Pushing the boundaries?

Dr Chris Pyke, research director for the US Green Buildings Council (US-GBC) provided useful insights by analysing the trends in the use of the LEED rating system. Pyke's research team gathered data from over 3300 LEED-assessed buildings from 2006, including buildings from outside the US.

Since 2000, LEED has certified 8189 projects in 130 countries. Of those projects, 3335 were certified under the New Construction Rating System, and 184 of these achieved the highest certification level (Platinum). Of those Platinum buildings, 47 were based on LEED New Construction Version 2.1 (released in 2002) of 699 buildings, and 137 to Version 2.2 launched in 2005.


Figure 3: The percentage breakdown of LEED certificates 2006-2011. LEED Platinum is still rare, with the favoured levels of certification being consistently the silver and gold categories. Source: Chris Pyke US-GBC. (click image to zoom)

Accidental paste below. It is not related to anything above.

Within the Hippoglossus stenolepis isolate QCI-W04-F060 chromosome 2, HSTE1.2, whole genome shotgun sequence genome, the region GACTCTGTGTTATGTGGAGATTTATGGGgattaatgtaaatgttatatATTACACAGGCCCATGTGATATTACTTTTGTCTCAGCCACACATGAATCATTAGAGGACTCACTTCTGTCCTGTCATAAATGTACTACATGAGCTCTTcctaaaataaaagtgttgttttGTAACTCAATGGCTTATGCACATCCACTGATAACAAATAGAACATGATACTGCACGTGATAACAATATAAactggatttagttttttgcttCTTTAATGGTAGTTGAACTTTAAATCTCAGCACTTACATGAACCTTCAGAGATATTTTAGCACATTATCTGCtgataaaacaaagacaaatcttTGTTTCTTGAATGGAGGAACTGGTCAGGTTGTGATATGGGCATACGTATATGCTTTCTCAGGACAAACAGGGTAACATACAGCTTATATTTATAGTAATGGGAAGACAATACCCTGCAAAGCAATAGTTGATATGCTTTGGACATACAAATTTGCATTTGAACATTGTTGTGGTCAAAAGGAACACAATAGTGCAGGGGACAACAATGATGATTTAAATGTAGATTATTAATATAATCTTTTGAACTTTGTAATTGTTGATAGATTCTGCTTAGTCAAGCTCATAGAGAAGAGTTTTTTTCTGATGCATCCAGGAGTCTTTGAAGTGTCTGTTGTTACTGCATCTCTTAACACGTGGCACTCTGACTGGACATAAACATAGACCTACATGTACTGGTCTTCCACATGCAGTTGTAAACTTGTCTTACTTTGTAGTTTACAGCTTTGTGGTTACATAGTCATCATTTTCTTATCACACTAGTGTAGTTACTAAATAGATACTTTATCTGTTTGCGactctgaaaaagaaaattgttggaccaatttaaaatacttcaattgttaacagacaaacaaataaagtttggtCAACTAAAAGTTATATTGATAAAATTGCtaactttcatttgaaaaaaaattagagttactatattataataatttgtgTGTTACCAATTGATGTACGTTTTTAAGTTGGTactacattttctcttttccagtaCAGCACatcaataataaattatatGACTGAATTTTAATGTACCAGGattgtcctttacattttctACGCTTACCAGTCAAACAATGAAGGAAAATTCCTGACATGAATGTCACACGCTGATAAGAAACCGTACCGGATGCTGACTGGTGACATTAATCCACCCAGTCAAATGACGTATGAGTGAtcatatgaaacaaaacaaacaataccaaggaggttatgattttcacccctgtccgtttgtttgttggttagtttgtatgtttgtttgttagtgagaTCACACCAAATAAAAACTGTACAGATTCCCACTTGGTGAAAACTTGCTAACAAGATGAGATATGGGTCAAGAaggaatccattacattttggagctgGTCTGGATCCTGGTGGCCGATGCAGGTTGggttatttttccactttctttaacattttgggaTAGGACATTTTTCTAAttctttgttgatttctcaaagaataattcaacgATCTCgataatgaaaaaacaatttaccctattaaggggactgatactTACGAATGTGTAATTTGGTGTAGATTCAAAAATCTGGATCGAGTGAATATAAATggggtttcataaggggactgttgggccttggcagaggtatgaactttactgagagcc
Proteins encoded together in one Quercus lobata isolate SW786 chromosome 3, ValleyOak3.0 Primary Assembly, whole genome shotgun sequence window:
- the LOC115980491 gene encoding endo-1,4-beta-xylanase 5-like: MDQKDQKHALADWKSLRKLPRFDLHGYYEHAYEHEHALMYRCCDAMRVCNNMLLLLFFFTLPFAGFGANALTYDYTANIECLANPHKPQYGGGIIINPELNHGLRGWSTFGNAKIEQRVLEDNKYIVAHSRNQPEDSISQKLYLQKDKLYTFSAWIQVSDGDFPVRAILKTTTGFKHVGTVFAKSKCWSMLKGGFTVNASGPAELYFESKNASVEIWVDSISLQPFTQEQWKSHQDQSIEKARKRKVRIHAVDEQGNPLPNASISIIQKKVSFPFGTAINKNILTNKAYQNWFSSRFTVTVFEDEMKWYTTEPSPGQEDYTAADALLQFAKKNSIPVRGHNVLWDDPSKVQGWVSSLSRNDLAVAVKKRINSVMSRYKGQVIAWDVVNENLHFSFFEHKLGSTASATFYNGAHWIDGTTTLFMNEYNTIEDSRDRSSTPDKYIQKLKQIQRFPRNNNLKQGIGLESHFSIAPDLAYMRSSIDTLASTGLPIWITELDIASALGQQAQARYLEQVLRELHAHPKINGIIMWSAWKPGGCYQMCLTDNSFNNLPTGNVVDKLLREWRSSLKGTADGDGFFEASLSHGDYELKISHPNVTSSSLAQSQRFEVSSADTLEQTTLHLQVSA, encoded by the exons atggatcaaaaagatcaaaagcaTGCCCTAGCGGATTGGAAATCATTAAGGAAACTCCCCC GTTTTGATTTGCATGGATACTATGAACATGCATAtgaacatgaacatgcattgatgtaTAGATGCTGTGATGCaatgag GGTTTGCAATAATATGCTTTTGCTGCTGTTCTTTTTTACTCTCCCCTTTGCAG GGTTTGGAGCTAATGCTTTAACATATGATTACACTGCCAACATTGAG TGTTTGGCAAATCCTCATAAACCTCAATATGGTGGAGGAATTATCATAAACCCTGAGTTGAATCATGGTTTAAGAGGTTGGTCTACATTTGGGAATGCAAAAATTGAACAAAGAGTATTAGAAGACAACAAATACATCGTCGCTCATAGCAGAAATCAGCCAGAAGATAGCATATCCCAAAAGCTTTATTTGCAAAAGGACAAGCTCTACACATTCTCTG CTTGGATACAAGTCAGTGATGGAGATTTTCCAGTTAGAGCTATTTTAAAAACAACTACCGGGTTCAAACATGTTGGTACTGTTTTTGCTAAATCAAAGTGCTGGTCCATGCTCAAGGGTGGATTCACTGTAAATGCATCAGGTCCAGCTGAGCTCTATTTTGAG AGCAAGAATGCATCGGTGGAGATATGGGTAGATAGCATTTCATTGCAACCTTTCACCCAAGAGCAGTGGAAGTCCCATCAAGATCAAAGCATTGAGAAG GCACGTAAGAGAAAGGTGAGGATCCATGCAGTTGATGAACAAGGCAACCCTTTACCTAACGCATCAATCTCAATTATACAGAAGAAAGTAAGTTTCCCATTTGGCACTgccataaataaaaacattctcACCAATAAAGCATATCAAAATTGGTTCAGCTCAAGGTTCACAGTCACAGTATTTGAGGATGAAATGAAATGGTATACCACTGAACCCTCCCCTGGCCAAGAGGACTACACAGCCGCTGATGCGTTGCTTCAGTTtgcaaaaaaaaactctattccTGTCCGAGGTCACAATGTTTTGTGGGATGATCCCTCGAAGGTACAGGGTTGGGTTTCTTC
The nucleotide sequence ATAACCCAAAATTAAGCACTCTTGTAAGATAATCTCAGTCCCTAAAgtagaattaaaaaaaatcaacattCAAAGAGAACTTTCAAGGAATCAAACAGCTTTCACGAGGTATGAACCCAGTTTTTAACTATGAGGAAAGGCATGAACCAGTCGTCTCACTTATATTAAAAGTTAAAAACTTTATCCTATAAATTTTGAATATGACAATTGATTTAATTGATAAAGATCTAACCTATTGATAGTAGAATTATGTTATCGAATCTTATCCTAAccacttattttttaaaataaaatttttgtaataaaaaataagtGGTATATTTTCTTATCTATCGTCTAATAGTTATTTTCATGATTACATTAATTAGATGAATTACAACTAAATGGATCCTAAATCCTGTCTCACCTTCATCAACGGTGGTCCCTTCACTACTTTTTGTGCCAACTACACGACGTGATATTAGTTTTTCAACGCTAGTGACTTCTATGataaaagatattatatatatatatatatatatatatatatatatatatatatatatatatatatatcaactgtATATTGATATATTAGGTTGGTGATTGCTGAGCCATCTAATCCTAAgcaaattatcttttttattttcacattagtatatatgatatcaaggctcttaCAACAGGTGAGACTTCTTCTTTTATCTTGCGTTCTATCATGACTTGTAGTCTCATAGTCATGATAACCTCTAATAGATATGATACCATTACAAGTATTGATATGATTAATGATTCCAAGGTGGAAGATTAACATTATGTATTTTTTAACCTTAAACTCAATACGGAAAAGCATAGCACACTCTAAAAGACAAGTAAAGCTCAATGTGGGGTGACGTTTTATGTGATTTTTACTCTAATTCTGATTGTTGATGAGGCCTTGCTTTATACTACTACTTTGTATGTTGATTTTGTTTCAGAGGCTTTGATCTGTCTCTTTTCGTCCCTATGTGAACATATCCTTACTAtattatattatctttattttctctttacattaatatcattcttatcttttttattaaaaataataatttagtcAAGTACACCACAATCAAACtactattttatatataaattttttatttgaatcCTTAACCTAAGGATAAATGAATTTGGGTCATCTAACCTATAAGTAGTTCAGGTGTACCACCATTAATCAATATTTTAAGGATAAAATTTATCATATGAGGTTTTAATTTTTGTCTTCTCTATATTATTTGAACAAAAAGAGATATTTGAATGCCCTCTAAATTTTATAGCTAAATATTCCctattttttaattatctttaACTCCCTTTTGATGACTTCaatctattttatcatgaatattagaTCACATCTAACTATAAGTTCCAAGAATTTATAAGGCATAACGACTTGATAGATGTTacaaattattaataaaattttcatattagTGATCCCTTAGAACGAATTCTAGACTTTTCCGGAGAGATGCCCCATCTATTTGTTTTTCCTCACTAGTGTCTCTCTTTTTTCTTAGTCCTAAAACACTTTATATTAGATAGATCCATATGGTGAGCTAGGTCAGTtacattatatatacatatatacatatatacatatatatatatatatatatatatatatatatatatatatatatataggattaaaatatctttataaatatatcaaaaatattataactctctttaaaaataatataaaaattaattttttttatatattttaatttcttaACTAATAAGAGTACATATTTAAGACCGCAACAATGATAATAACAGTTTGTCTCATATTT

As Figure 3 shows, the percentages of clients achieving Platinum status has remained fairly static, despite a large increase in the uptake of LEED in the last three years. Only in 2007 did Platinum buildings rise about 10 per cent of the total. As Chris Pyke observed, "Platinum is a rarified layer".

The other important issue with this data is that the buildings aiming for Platinum are very different to other buildings, almost to the extent that they are not comparable with buildings with other LEED ratings. "Platinum buildings tend to be for not-for-profit organisations or government," said Pyke.
"A disproportionate number are owned by essentially mission-driven organisations." The buildings themselves also tend to be small - 75 per cent of them are smaller than 7000 m2.

Pyke reported that some credits are more routine: site, transportation, water, heat-island affect, and energy and atmosphere credits. Building-integrated renewables are rare across the dataset, and only tend to be a feature of Platinum buildings. Under LEED Version 2.2, 80 per cent of Platinum projects
achieved the credit for renewable energy while only 14 per cent of all projects achieved the credit. "People who are striving to get that designation are more willing to invest in renewable technologies," said Pyke.